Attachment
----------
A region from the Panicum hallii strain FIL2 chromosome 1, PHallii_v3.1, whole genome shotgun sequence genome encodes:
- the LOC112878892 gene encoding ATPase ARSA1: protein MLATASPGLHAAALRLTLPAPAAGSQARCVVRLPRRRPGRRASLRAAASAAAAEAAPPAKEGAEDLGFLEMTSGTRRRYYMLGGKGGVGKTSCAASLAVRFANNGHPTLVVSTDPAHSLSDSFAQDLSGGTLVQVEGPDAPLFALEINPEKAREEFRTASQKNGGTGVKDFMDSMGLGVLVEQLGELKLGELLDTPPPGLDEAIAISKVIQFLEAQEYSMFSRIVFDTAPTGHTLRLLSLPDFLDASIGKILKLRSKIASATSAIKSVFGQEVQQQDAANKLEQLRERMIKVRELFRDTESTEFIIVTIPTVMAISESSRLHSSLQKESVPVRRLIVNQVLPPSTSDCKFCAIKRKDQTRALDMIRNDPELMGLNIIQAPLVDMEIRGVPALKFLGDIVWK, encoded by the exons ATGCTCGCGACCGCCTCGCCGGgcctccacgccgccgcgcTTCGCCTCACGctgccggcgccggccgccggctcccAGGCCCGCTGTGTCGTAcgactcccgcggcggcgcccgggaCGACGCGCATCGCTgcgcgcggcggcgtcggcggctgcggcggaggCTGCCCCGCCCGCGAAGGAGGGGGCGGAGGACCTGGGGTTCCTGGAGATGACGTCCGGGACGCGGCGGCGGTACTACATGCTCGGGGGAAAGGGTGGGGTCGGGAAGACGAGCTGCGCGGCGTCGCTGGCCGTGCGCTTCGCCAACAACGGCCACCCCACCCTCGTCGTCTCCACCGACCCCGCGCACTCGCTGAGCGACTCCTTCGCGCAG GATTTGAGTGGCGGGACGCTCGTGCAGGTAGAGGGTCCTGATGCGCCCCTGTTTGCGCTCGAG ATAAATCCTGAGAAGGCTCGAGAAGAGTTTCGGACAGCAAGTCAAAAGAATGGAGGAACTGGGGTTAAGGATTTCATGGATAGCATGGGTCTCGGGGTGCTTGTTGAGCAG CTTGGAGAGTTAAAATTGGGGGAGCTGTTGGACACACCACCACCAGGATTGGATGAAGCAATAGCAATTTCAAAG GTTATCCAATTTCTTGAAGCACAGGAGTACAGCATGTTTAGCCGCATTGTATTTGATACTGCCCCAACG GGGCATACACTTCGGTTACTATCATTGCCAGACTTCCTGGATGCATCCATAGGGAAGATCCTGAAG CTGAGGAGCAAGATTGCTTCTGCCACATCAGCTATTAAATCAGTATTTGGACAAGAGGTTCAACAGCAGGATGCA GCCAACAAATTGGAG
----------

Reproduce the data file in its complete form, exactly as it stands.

A region from the Panicum hallii strain FIL2 chromosome 1, PHallii_v3.1, whole genome shotgun sequence genome encodes:
- the LOC112878892 gene encoding ATPase ARSA1: protein MLATASPGLHAAALRLTLPAPAAGSQARCVVRLPRRRPGRRASLRAAASAAAAEAAPPAKEGAEDLGFLEMTSGTRRRYYMLGGKGGVGKTSCAASLAVRFANNGHPTLVVSTDPAHSLSDSFAQDLSGGTLVQVEGPDAPLFALEINPEKAREEFRTASQKNGGTGVKDFMDSMGLGVLVEQLGELKLGELLDTPPPGLDEAIAISKVIQFLEAQEYSMFSRIVFDTAPTGHTLRLLSLPDFLDASIGKILKLRSKIASATSAIKSVFGQEVQQQDAANKLEQLRERMIKVRELFRDTESTEFIIVTIPTVMAISESSRLHSSLQKESVPVRRLIVNQVLPPSTSDCKFCAIKRKDQTRALDMIRNDPELMGLNIIQAPLVDMEIRGVPALKFLGDIVWK, encoded by the exons ATGCTCGCGACCGCCTCGCCGGgcctccacgccgccgcgcTTCGCCTCACGctgccggcgccggccgccggctcccAGGCCCGCTGTGTCGTAcgactcccgcggcggcgcccgggaCGACGCGCATCGCTgcgcgcggcggcgtcggcggctgcggcggaggCTGCCCCGCCCGCGAAGGAGGGGGCGGAGGACCTGGGGTTCCTGGAGATGACGTCCGGGACGCGGCGGCGGTACTACATGCTCGGGGGAAAGGGTGGGGTCGGGAAGACGAGCTGCGCGGCGTCGCTGGCCGTGCGCTTCGCCAACAACGGCCACCCCACCCTCGTCGTCTCCACCGACCCCGCGCACTCGCTGAGCGACTCCTTCGCGCAG GATTTGAGTGGCGGGACGCTCGTGCAGGTAGAGGGTCCTGATGCGCCCCTGTTTGCGCTCGAG ATAAATCCTGAGAAGGCTCGAGAAGAGTTTCGGACAGCAAGTCAAAAGAATGGAGGAACTGGGGTTAAGGATTTCATGGATAGCATGGGTCTCGGGGTGCTTGTTGAGCAG CTTGGAGAGTTAAAATTGGGGGAGCTGTTGGACACACCACCACCAGGATTGGATGAAGCAATAGCAATTTCAAAG GTTATCCAATTTCTTGAAGCACAGGAGTACAGCATGTTTAGCCGCATTGTATTTGATACTGCCCCAACG GGGCATACACTTCGGTTACTATCATTGCCAGACTTCCTGGATGCATCCATAGGGAAGATCCTGAAG CTGAGGAGCAAGATTGCTTCTGCCACATCAGCTATTAAATCAGTATTTGGACAAGAGGTTCAACAGCAGGATGCA GCCAACAAATTGGAG